Cedric L Richmond

Supreme Court Rejects Two Black-Majority N.C. Districts
High court upholds lower court ruling on improper use of race in redistricting

The Supreme Court on Monday unanimously upheld a lower court ruling that North Carolina state lawmakers improperly used race to alter the 1st District, represented by Rep. G.K. Butterfield. (Al Drago/CQ Roll Call file photo)

The Supreme Court ruled Monday that North Carolina unconstitutionally used race to draw two congressional districts with substantial increases of black voters, in a voting rights case that could influence how states can consider race when redistricting.

The justices found that a lower court correctly decided that state lawmakers used race as the predominant factor in significantly altering the 1st and 12th congressional districts, held by Democratic Reps. G.K. Butterfield and Alma Adams, respectively, both African-Americans.

New Faces on Congressional Baseball Teams — Including a Woman
2016 election leads to some roster moves on both sides

Arizona Sen. Jeff Flake, left, and House Majority Whip Steve Scalise celebrate after the Republicans' 8-7 victory in the 55th Congressional Baseball Game in 2016. (Tom Williams/CQ Roll Call file photo)

There will be a few new faces on the field at the 56th annual Congressional Baseball Game on June 15.

The teams begin practice with a few freshman lawmakers on their rosters and some players lost in the shuffle of the 2016 election.

Controversy Lingers Over Capitol Art Competition
Deadline for student art submissions is Thursday

Michigan Rep. John Conyers Jr. passes by the painting by Missouri high school student David Pulphus after it was rehung in the Capitol tunnel in January. (Tom Williams/CQ Roll Call file photo)

Submissions to this year’s Congressional Art Competition for high school students close on Thursday while the controversy from last year’s contest still hasn’t dissipated.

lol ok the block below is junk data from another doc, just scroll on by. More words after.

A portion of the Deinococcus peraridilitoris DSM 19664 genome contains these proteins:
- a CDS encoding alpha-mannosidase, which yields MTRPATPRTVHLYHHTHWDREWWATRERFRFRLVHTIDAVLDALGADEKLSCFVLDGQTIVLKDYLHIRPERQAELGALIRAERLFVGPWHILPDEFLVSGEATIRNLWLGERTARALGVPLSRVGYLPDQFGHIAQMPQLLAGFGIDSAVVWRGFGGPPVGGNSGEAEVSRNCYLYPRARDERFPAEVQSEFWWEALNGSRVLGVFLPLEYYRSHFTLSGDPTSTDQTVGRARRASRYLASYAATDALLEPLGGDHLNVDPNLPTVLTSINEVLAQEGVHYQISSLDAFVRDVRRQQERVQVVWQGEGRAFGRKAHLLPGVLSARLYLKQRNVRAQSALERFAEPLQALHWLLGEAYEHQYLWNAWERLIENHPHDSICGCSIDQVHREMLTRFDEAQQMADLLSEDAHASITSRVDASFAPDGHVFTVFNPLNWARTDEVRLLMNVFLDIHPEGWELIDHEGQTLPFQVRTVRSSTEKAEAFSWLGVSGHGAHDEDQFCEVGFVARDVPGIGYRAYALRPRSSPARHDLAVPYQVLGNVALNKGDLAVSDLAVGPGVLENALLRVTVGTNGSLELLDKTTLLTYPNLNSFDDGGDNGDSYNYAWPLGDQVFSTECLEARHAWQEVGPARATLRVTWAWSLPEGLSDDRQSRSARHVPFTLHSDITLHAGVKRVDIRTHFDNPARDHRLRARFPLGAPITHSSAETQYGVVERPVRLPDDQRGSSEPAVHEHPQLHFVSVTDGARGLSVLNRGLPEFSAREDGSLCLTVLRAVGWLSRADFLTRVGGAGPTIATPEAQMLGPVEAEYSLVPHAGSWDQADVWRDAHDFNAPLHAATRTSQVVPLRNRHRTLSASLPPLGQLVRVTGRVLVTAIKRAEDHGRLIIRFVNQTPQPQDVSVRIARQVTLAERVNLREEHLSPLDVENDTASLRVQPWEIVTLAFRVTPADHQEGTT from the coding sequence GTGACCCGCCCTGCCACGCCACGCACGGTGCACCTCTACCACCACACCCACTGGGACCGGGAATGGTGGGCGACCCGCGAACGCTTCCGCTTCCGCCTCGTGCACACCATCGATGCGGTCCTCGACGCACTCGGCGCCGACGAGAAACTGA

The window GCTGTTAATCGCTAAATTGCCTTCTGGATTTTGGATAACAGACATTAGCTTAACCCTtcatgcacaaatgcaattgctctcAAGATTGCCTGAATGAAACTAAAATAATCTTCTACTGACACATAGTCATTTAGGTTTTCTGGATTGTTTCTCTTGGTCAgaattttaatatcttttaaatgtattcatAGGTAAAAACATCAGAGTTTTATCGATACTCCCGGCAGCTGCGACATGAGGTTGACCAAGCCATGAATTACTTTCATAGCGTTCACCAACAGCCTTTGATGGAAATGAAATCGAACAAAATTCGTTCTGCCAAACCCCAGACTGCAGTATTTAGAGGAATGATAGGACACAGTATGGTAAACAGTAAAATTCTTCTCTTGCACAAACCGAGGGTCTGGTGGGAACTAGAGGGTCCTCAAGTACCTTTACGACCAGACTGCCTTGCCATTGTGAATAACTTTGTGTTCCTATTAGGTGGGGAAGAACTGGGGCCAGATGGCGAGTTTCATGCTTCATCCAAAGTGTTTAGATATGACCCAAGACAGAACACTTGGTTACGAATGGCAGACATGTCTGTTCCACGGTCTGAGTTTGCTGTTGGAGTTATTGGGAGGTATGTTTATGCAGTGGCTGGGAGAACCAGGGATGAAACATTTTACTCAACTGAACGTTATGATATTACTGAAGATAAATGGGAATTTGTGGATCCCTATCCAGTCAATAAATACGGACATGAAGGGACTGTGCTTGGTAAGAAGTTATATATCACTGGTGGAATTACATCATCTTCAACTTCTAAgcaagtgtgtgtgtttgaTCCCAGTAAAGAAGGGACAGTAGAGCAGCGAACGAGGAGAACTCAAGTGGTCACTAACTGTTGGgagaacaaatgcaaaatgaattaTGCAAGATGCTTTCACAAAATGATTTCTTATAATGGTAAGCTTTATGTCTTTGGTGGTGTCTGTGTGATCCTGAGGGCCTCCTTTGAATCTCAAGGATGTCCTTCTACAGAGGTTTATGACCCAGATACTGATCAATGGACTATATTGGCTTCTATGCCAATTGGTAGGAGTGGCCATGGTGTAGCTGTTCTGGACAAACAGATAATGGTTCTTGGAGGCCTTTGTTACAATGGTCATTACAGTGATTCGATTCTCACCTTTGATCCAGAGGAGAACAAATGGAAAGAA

Debate still lingers over the painting by David Pulphus, a constituent of Rep. William Lacy Clay, that depicted police-community relations in Ferguson, Missouri. Some Republican members took matters into their own hands and removed the painting from where it hung with others in the Capitol tunnel.

Rising Stars 2017: Members of Congress
Four lawmakers to watch

CQ Roll Call’s Rising Stars of 2017 include four members of Congress. (Bill Clark/CQ Roll Call file photo)

Washington has been turned upside down by the presidency of Donald Trump, but there are many in this city who will now wield power and influence either through their wits, careful planning or just dumb luck. 

CQ Roll Call has identified 17 of these people to watch in 2017. Some of the names are familiar, others have recently burst on the scene. 

Congressional Black Caucus To Confront Trump on Budget
Chairman Richmond says he’ll ‘call him out’ on education funding and policing

Congressional Black Caucus chairman Rep. Cedric Richmond, D-La., center, said he had received calls to cancel the caucus' meeting with President Donald Trump. (Tom Williams/CQ Roll Call file photo)

Members of the Congressional Black Caucus are set to meet with President Donald Trump and plan to “call him out” on parts of his agenda.